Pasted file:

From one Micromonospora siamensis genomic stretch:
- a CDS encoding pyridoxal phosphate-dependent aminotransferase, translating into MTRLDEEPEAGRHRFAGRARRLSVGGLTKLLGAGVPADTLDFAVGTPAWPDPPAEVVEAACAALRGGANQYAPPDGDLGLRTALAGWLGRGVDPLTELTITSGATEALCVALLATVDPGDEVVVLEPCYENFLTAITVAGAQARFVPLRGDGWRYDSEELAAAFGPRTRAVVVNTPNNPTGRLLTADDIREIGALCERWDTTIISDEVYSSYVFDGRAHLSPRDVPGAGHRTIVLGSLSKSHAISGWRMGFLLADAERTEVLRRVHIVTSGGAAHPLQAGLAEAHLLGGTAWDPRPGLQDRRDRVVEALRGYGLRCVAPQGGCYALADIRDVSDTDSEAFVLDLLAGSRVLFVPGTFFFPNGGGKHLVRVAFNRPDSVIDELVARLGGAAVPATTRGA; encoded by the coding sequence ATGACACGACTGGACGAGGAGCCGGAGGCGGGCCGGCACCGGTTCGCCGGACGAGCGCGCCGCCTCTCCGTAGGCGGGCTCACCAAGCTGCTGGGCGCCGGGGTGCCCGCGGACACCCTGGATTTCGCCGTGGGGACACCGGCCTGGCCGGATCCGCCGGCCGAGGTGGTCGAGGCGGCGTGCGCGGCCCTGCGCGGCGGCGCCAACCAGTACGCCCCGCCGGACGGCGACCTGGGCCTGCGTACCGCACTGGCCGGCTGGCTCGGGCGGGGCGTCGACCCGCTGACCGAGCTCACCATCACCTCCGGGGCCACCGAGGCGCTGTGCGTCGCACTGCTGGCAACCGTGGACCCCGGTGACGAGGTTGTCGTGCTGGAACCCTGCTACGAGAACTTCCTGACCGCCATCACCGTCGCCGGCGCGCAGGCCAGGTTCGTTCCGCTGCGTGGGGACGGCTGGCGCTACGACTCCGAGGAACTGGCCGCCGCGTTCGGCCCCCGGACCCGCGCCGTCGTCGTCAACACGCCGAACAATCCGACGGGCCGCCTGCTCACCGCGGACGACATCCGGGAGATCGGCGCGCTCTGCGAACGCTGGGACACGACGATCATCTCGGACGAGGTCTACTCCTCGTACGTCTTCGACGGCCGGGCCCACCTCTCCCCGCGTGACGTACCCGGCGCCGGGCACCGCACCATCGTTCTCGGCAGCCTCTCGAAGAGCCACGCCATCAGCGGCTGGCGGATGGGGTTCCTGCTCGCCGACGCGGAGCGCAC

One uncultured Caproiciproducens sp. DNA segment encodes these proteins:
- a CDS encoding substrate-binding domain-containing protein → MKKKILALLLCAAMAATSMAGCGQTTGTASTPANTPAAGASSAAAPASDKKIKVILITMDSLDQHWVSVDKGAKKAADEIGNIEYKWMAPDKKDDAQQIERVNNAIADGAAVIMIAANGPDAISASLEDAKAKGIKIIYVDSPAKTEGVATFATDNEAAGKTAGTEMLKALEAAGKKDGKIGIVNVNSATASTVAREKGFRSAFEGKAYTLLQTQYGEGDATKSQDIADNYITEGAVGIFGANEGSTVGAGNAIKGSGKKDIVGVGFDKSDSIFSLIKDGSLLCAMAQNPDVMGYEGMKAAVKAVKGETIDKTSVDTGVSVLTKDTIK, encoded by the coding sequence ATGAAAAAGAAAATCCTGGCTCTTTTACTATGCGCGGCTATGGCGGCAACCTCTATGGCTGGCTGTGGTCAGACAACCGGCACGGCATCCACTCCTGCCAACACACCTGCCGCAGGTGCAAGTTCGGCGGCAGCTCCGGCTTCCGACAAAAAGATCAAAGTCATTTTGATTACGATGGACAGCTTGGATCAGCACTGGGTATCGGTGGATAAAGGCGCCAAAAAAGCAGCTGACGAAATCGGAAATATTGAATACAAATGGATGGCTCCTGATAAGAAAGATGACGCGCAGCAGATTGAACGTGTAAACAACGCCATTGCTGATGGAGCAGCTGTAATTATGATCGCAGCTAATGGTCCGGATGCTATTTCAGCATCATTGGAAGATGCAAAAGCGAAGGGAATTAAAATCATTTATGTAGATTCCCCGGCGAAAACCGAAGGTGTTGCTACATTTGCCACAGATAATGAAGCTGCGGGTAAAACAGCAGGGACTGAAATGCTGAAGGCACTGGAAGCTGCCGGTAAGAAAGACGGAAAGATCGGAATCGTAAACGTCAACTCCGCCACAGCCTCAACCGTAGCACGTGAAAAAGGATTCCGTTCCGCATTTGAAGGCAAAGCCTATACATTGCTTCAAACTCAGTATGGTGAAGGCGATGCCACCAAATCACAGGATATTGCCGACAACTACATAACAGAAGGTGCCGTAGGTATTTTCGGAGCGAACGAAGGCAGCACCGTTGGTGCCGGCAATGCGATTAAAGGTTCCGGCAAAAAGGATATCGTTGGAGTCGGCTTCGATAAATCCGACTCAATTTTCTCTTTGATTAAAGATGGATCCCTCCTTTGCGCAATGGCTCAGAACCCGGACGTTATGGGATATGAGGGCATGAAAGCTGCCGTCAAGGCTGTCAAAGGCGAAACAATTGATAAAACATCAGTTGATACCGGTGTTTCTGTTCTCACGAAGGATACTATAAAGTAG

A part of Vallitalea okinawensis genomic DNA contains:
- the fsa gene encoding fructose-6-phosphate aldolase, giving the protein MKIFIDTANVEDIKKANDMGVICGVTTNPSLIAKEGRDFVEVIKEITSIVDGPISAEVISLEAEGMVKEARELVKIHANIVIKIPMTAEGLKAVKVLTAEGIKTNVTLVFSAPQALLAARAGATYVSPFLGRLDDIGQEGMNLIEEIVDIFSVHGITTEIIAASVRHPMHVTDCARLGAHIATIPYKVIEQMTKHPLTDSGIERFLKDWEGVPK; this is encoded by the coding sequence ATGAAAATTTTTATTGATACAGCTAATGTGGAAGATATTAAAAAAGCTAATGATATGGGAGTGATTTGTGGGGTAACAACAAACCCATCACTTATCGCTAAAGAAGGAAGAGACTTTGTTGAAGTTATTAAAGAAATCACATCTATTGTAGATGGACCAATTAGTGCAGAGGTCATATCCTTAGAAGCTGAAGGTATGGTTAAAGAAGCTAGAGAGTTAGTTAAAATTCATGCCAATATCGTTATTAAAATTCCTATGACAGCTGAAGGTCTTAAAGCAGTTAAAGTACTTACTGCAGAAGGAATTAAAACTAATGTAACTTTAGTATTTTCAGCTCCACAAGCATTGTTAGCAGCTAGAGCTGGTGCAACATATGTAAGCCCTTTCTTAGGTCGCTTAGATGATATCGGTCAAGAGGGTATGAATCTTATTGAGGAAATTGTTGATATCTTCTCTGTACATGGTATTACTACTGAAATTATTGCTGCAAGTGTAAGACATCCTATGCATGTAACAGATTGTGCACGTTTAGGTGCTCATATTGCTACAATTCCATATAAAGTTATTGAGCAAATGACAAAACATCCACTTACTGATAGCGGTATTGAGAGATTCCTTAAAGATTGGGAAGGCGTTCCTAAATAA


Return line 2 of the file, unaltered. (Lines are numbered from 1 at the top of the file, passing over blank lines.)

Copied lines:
- a CDS encoding pyridoxal phosphate-dependent aminotransferase, translating into MTRLDEEPEAGRHRFAGRARRLSVGGLTKLLGAGVPADTLDFAVGTPAWPDPPAEVVEAACAALRGGANQYAPPDGDLGLRTALAGWLGRGVDPLTELTITSGATEALCVALLATVDPGDEVVVLEPCYENFLTAITVAGAQARFVPLRGDGWRYDSEELAAAFGPRTRAVVVNTPNNPTGRLLTADDIREIGALCERWDTTIISDEVYSSYVFDGRAHLSPRDVPGAGHRTIVLGSLSKSHAISGWRMGFLLADAERTEVLRRVHIVTSGGAAHPLQAGLAEAHLLGGTAWDPRPGLQDRRDRVVEALRGYGLRCVAPQGGCYALADIRDVSDTDSEAFVLDLLAGSRVLFVPGTFFFPNGGGKHLVRVAFNRPDSVIDELVARLGGAAVPATTRGA; encoded by the coding sequence ATGACACGACTGGACGAGGAGCCGGAGGCGGGCCGGCACCGGTTCGCCGGACGAGCGCGCCGCCTCTCCGTAGGCGGGCTCACCAAGCTGCTGGGCGCCGGGGTGCCCGCGGACACCCTGGATTTCGCCGTGGGGACACCGGCCTGGCCGGATCCGCCGGCCGAGGTGGTCGAGGCGGCGTGCGCGGCCCTGCGCGGCGGCGCCAACCAGTACGCCCCGCCGGACGGCGACCTGGGCCTGCGTACCGCACTGGCCGGCTGGCTCGGGCGGGGCGTCGACCCGCTGACCGAGCTCACCATCACCTCCGGGGCCACCGAGGCGCTGTGCGTCGCACTGCTGGCAACCGTGGACCCCGGTGACGAGGTTGTCGTGCTGGAACCCTGCTACGAGAACTTCCTGACCGCCATCACCGTCGCCGGCGCGCAGGCCAGGTTCGTTCCGCTGCGTGGGGACGGCTGGCGCTACGACTCCGAGGAACTGGCCGCCGCGTTCGGCCCCCGGACCCGCGCCGTCGTCGTCAACACGCCGAACAATCCGACGGGCCGCCTGCTCACCGCGGACGACATCCGGGAGATCGGCGCGCTCTGCGAACGCTGGGACACGACGATCATCTCGGACGAGGTCTACTCCTCGTACGTCTTCGACGGCCGGGCCCACCTCTCCCCGCGTGACGTACCCGGCGCCGGGCACCGCACCATCGTTCTCGGCAGCCTCTCGAAGAGCCACGCCATCAGCGGCTGGCGGATGGGGTTCCTGCTCGCCGACGCGGAGCGCAC